The manabase of this deck leads a little bit to be desired, so feel free to wait a couple of months before you assemble the deck, but, the point is still relatively similar. Like Humans, you’re utilizing your “rainbow” lands to get greedy with your manabase. In the coming months, we will be adding cards like Cavern of Souls and Horizon Canopy in order to make room for more aggressive manabases, but, to start, you’ve got a manabase that costs basically nothing and can facilitate your WR base and reliably cast your splash creatures. Jwari Shapeshifter and Bojuka Brigand are not traditional Allies added to the fold, but, I’m not certain why they aren’t. The deck can cast them with relative ease, and they serve as additional copies of your best spells. I’ve added them as well as offered you to opportunity to buy every other playable Ally I could find on Gatherer so you can improve your deck. Something that’s important to learn early on about Humans is the restrictive nature of sideboards. Because of the large number of creature-casting rainbow lands, it’s often hard to put non-creatures or creatures of different types in your sideboard because they’re difficult if not impossible to cast. Ancient Ziggurat cannot even cast Aether Vial. Yeesh. It’s important to consider this when looking at your sideboard. We’ll spend more time looking at this.

The non-ally, non-land cards you purchase in Month 1 are for improving your Death and Taxes deck. Thalia, Guardian of Thraben is likely the best creature in Death and Taxes, and if not for the expensive cost of Aether Vial, she would easily have been in the initial list.

I’m going to be honest: the next few months are going to feel kind of silly. In previous guides, I’ve tried to offer more opportunities for you to switch decks and made each month about interesting changes to your deck. This guide will not be able to include that. Because of the cost of Humans, it was hard to add much more to our budget. Most of the next few months will be spent tuning your land base.

Month 2:
1 Cavern of Souls
1 Razorverge Thicket
1 Inspiring Vantage
1 Horizon Canopy
4 Gelid Shackles
2 Oblivion Ring

The lands can replace Plains and Mountains in Allies. The Collected Companies will enhance the resilience of your Allies deck and can be used in the future if you are interested in GW Taxes. The Gelid Shackles and Oblivion Ring are for your Death and Taxes sideboard if you think you need them. The Shackles in particular are pretty cute.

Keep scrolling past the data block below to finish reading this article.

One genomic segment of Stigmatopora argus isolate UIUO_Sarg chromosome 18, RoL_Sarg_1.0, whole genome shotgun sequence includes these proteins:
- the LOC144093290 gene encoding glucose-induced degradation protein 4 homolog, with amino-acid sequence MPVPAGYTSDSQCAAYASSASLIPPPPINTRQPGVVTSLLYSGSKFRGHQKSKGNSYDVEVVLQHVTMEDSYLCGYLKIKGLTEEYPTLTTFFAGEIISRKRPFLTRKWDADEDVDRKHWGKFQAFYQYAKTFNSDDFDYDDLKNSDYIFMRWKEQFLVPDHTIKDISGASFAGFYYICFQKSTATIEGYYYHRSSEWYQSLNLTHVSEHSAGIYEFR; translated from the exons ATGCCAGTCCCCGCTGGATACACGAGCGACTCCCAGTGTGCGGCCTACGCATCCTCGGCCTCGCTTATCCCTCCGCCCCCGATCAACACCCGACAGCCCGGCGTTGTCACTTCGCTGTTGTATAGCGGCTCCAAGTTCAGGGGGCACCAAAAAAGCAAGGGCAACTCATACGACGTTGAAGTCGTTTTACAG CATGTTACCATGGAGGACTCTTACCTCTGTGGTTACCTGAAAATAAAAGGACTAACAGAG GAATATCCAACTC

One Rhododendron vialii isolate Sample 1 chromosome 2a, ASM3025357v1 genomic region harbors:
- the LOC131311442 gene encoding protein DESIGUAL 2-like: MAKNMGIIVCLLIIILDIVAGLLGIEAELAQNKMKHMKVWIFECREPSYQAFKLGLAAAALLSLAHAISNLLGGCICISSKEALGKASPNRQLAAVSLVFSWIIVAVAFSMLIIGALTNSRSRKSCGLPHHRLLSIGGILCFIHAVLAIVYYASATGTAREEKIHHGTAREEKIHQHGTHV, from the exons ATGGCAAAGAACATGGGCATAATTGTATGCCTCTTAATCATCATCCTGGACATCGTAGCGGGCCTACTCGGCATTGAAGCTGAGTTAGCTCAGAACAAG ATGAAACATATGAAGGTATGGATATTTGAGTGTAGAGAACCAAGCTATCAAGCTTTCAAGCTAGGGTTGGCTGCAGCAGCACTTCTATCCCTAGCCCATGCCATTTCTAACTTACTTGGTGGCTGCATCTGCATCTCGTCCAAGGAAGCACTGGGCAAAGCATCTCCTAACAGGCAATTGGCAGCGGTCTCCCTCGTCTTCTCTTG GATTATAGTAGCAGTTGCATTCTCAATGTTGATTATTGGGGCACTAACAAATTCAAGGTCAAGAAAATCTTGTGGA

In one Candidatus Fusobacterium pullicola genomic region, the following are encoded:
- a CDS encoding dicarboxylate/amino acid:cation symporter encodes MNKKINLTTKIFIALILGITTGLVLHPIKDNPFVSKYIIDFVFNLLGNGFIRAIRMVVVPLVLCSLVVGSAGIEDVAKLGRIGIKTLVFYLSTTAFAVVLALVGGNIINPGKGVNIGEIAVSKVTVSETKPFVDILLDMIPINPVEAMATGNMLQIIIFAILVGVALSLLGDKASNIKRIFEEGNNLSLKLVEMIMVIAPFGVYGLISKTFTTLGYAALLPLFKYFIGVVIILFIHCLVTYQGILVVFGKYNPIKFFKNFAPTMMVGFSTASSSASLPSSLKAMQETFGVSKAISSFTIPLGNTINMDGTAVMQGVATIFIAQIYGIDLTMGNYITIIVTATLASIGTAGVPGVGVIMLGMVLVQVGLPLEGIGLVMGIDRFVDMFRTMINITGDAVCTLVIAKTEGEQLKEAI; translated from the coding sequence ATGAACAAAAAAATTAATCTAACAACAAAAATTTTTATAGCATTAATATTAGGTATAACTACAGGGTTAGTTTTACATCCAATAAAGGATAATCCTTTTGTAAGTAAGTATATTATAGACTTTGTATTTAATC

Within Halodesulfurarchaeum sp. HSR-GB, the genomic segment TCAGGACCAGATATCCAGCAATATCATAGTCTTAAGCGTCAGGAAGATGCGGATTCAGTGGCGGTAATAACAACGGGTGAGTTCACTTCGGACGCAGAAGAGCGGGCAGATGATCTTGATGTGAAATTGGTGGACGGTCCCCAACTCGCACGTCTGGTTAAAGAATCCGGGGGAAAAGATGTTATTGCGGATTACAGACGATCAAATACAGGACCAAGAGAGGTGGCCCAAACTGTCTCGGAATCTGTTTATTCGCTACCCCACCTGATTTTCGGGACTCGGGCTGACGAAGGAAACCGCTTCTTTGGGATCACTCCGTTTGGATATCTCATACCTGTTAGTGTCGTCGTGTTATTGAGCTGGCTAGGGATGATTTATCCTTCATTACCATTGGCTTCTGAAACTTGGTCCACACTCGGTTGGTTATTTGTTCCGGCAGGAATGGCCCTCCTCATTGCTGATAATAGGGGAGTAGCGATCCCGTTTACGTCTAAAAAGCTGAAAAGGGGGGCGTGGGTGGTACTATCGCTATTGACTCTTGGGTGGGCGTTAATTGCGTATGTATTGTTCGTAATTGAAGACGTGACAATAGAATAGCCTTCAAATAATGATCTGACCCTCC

Month 3 and Month 4:
3 Cavern of Souls
1 Horizon Canopy

The next two months give us more lands for Humans. With the last three Cavern of Souls, your Allies deck will have 16 rainbow creature lands, which means your deck looks something like this:

I’ve cut a land from the deck because of the better mana we have access to. Feel free to re-add it if you’d like to. The Horizon Canopies we’ll be buying make great additions to the Mono White Death and Taxes list. The key to playing Allies, and Humans for that matter, is understanding how to conceal burst damage. Many of the Allies have keywords that grant buffs for all creatures, similarly, Thalia’s Lieutenant and Mantis Rider paired with a Phantasmal Image can offer burst damage out of nowhere. Once you add Aether Vial to your deck, you don’t have to play all your threats “face up” which means you can Vial stuff in at the end of turn to mess up your opponent’s math calculations. Finding this balance is a product of playing games, not theory, so I can’t give you hard and fast rules, but, I can tell you that you’ll win more games surprising opponents than doing the guess work for them.

Finally! Some spells! In Month 5, we’ll begin purchasing the Humans necessary to play this deck: The vast majority of our Allies are also Humans so we can play a version of Human/Allies that can use both: